In 2012, Campbell was announced as one of the three judges on the judging panel of the TV show, New Zealand's Got Talent, along with Jason Kerrison and Rachel Hunter. In 2013, Campbell was replaced for the third series by American choreographer Cris Judd.[7]

In August 2014 Campbell announced that he had reunited with former UB40 band mates Astro and Mikey Virtue to record a new album, Silhouette.[1] He said of his brother Duncan's singing, "I sat back for five years and watched my brother Duncan murdering my songs. We’re saving the legacy".[8]

Chart success[edit]

As part of UB40, Campbell has sold over 70 million records, and notched up four number No. 1 singles around the world plus over 40 singles in the UK Top 40. (See UB40 discography.)

In the UK, his solo albums Big Love and Running Free both reached the UK Top 10, while Flying High and Great British Songs reached the Top 20.


Whilst with UB40 Campbell received an Ivor Novello Award for International Achievement. At the 2007 Grammy Awards, UB40 were nominated for best reggae album of 2006. Mauritius Government award to Ali Campbell for his services to Music and Charity — December 2010


Solo albums[edit]

  • Big Love (1995) UK #6[4]
  • Running Free (2007) UK #9[4]
  • Flying High (2009) UK #13[4]
  • Great British Songs (2010) UK #15[4]
  • Silhouette (with Astro and Mickey) (2014) UK #18 [4][9][10]

Solo singles[edit]

  • "That Look in Your Eyes" (1995) (with Pamela Starks) UK #5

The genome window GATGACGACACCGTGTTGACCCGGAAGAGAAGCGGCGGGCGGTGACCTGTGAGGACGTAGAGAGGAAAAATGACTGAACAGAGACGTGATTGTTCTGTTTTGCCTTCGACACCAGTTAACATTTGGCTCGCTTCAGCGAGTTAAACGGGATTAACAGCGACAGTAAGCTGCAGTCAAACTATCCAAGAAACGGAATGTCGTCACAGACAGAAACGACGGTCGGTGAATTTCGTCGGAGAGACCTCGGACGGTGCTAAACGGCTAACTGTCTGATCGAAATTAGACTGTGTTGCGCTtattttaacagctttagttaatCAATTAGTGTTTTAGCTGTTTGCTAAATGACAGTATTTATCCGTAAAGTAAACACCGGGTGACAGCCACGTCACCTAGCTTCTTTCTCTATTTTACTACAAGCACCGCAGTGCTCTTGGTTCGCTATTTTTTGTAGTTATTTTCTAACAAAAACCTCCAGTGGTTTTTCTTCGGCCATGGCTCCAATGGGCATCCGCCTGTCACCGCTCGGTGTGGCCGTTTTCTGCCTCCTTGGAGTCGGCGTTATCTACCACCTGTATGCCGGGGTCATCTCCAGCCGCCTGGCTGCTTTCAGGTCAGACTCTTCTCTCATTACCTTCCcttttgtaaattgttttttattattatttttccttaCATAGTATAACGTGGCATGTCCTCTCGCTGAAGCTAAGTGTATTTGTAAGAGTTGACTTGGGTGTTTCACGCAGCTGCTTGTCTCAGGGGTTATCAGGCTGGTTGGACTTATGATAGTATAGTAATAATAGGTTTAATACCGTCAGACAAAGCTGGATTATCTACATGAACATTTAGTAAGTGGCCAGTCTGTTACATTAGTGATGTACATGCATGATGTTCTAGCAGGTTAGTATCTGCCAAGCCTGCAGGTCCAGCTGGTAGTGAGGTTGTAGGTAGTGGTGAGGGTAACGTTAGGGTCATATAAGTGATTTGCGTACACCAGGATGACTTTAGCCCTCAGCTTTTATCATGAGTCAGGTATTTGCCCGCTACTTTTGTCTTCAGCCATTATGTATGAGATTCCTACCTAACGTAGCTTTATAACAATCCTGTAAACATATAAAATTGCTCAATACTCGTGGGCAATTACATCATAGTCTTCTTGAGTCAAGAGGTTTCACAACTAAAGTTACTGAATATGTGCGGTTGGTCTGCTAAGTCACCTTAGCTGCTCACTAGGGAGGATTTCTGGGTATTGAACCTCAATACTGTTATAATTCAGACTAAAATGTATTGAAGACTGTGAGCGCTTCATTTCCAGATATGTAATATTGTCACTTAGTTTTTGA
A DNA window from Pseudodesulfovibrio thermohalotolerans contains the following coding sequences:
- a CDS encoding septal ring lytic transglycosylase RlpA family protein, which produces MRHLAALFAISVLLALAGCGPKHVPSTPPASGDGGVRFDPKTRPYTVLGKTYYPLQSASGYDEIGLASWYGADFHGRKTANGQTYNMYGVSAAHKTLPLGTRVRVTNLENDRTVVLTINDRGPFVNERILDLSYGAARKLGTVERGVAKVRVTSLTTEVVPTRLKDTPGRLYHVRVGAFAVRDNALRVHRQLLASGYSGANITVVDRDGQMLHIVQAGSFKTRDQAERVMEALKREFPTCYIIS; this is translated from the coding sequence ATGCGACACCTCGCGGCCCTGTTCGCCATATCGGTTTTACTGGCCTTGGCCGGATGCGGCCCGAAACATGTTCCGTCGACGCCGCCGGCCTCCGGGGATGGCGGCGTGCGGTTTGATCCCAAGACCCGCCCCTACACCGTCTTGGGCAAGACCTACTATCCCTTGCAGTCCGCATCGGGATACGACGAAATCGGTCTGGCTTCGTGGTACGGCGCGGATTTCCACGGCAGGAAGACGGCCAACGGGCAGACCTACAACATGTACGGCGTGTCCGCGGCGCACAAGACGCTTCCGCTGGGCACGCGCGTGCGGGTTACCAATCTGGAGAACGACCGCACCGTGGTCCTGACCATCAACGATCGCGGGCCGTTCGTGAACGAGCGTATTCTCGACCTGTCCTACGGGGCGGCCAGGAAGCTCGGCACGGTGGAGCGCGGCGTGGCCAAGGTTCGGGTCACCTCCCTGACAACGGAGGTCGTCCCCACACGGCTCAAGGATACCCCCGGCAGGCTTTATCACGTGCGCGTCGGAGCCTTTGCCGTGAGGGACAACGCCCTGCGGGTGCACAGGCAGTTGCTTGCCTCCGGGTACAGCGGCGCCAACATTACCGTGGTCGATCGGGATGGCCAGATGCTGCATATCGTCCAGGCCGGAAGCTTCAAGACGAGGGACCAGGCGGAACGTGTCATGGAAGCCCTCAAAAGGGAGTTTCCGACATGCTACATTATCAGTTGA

• "You Can Cry on My Shoulder" (1995) (Japan only release)
  • "Let Your Yeah Be Yeah" (1995) UK #25
  • "Somethin' Stupid" (1995) (with Kibibi Campbell) UK #30
  • "Hold Me Tight" (2007)
  • "Would I Lie To You" (2007) (with Bitty McLean)
  • "Running Free" (2008) (with Beverley Knight)
  • "Out From Under" (2009)
  • "Carrie Anne" (2010)[10]


  1. ^ a b "Ali Campbell – The Legendary Voice Of UB40 Reunited with Astro & Mickey release new album “Silhouette” ahead of Australian tour in December.". Retrieved 25 September 2014. 
  2. ^ "Ali Campbell — Marriage — Love — Celebrity — Editor's picks — New Zealand Woman's Weekly". Retrieved 22 September 2014. 
  3. ^ a b "UB40 singer Campbell quits group". BBC News. 24 January 2008. Retrieved 23 April 2010. 
  4. ^ a b c d e f "Ali Campbell". Retrieved 5 January 2015. 
  5. ^ "Ali Campbell Great British songs". AllMusic. Retrieved 16 April 2014. 
  6. ^ "Ali Campbell interview by Pete Lewis, Blues & Soul October 2010". Retrieved 22 September 2014. 
  7. ^ "The judging panel of New Zealand's Got Talent announced, TVNZ production". TVNZ Ondemand. Retrieved 22 September 2014. 
  8. ^ "Rival band remains true to its roots in reggae". Yorkshire Post. 7 March 2014. Retrieved 9 March 2015. 
  9. ^ "Album Review: Ali Campbell – “Silhouette”". New Noise Magazine. Retrieved 22 September 2014. 
  10. ^ a b Roberts, David (2006). British Hit Singles & Albums (19th ed.). London: Guinness World Records Limited. p. 90. ISBN 1-904994-10-5. 

Further reading[edit]

External links[edit]